Cuckoo sightings sought
Birdwatching is a serious and important pastime, according to Forest & Bird's South Canterbury field officer.
A call from Massey University for birdwatchers to look out for long tailed and shining cuckoos has unearthed some passionate environmentalists in the area.
Field officer Fraser Ross, who has been watching birds for about 40 years, said birdwatchers were misunderstood. "We gather information," he said.
His concern, along with other birdwatchers, was that there was only a fraction of native birds left since colonisation.
"We need to be more vigilant about nature and our wildlife."
The retired pharmacist has a broad knowledge of birds and is keen on the outdoors. "It's all part of the ecology of the natural environment."
Highlights include seeing three pelicans at the Washdyke Lagoon in the 1970s and being involved in the black stilt project in Twizel which has seen the population grow from 23 to 100.
His favourite bird is the wood pigeon (kereru) and its aerobatics mid-flight.
Though the cuckoos the university wants reported are not very common Mr Ross and fellow birdwatchers will look out for them.
The shining cuckoo is smaller than the long tailed cuckoo. It is about the size of a sparrow with a metallic green sheen with gold and copper glint. The sides of its face and parts of its underside are white. They are likely to be found in tree vegetation. Caterpillars of the magpie moth are their favourite food.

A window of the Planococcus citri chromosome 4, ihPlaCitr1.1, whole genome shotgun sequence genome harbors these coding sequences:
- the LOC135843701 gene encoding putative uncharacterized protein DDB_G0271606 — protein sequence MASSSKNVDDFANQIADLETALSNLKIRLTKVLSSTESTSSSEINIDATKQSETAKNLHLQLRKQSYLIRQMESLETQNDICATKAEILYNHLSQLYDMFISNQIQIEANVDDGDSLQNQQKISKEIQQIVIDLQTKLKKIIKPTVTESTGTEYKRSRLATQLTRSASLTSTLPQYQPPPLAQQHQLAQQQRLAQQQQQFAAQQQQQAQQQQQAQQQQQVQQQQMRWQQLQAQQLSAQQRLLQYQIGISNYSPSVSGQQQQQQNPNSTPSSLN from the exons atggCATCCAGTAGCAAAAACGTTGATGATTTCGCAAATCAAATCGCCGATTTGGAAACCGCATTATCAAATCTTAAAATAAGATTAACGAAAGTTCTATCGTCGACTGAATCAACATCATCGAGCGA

"They breed here in summer and lay eggs in the nests of other birds," Mr Ross said.
Because their eggs are larger than those of the grey warbler, whose nests they target, the cuckoo eggs are incubated and chicks are raised by the foster parents. Meanwhile the warblers' own eggs are neglected and are doomed.
Dr Michael Anderson, from the ecology, behaviour and conservation group at the Institute of Natural and Mathematical Sciences, said the long-tailed cuckoo and the shining cuckoo are New Zealand's only forest birds that migrate out of the country.
"We don't know very much about the migration patterns of either species, so we are keen to find out more about the dates they arrive at each part of the country," Dr Anderson said.
To report cuckoo sightings go to: goo.gl/ClBMWZ for long tailed cuckoos or goo.gl/CDjbuh for shining cuckoos.
- © Fairfax NZ News